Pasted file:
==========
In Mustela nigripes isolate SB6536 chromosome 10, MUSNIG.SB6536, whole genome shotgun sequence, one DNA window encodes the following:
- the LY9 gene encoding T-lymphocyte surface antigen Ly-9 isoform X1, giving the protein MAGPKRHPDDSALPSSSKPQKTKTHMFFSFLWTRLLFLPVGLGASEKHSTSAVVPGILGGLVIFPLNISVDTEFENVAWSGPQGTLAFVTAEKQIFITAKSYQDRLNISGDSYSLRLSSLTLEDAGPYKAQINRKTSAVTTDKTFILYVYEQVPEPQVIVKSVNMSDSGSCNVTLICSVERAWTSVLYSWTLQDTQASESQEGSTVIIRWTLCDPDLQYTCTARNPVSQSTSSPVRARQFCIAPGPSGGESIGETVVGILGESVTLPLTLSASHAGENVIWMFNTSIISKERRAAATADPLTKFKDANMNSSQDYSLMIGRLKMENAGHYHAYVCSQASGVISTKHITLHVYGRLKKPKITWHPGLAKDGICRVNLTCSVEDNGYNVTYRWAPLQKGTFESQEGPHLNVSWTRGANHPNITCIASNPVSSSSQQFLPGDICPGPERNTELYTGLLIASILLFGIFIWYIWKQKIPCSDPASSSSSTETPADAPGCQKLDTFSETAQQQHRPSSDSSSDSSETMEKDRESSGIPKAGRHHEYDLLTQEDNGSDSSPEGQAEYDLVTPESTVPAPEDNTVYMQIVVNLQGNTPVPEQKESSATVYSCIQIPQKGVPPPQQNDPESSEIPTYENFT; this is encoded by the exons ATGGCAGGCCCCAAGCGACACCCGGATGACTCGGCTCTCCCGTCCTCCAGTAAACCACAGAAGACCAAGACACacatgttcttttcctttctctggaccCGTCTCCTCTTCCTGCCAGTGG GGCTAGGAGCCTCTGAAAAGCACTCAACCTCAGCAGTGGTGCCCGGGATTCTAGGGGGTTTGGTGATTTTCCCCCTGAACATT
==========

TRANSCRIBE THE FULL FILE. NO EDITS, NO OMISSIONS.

In Mustela nigripes isolate SB6536 chromosome 10, MUSNIG.SB6536, whole genome shotgun sequence, one DNA window encodes the following:
- the LY9 gene encoding T-lymphocyte surface antigen Ly-9 isoform X1, giving the protein MAGPKRHPDDSALPSSSKPQKTKTHMFFSFLWTRLLFLPVGLGASEKHSTSAVVPGILGGLVIFPLNISVDTEFENVAWSGPQGTLAFVTAEKQIFITAKSYQDRLNISGDSYSLRLSSLTLEDAGPYKAQINRKTSAVTTDKTFILYVYEQVPEPQVIVKSVNMSDSGSCNVTLICSVERAWTSVLYSWTLQDTQASESQEGSTVIIRWTLCDPDLQYTCTARNPVSQSTSSPVRARQFCIAPGPSGGESIGETVVGILGESVTLPLTLSASHAGENVIWMFNTSIISKERRAAATADPLTKFKDANMNSSQDYSLMIGRLKMENAGHYHAYVCSQASGVISTKHITLHVYGRLKKPKITWHPGLAKDGICRVNLTCSVEDNGYNVTYRWAPLQKGTFESQEGPHLNVSWTRGANHPNITCIASNPVSSSSQQFLPGDICPGPERNTELYTGLLIASILLFGIFIWYIWKQKIPCSDPASSSSSTETPADAPGCQKLDTFSETAQQQHRPSSDSSSDSSETMEKDRESSGIPKAGRHHEYDLLTQEDNGSDSSPEGQAEYDLVTPESTVPAPEDNTVYMQIVVNLQGNTPVPEQKESSATVYSCIQIPQKGVPPPQQNDPESSEIPTYENFT; this is encoded by the exons ATGGCAGGCCCCAAGCGACACCCGGATGACTCGGCTCTCCCGTCCTCCAGTAAACCACAGAAGACCAAGACACacatgttcttttcctttctctggaccCGTCTCCTCTTCCTGCCAGTGG GGCTAGGAGCCTCTGAAAAGCACTCAACCTCAGCAGTGGTGCCCGGGATTCTAGGGGGTTTGGTGATTTTCCCCCTGAACATT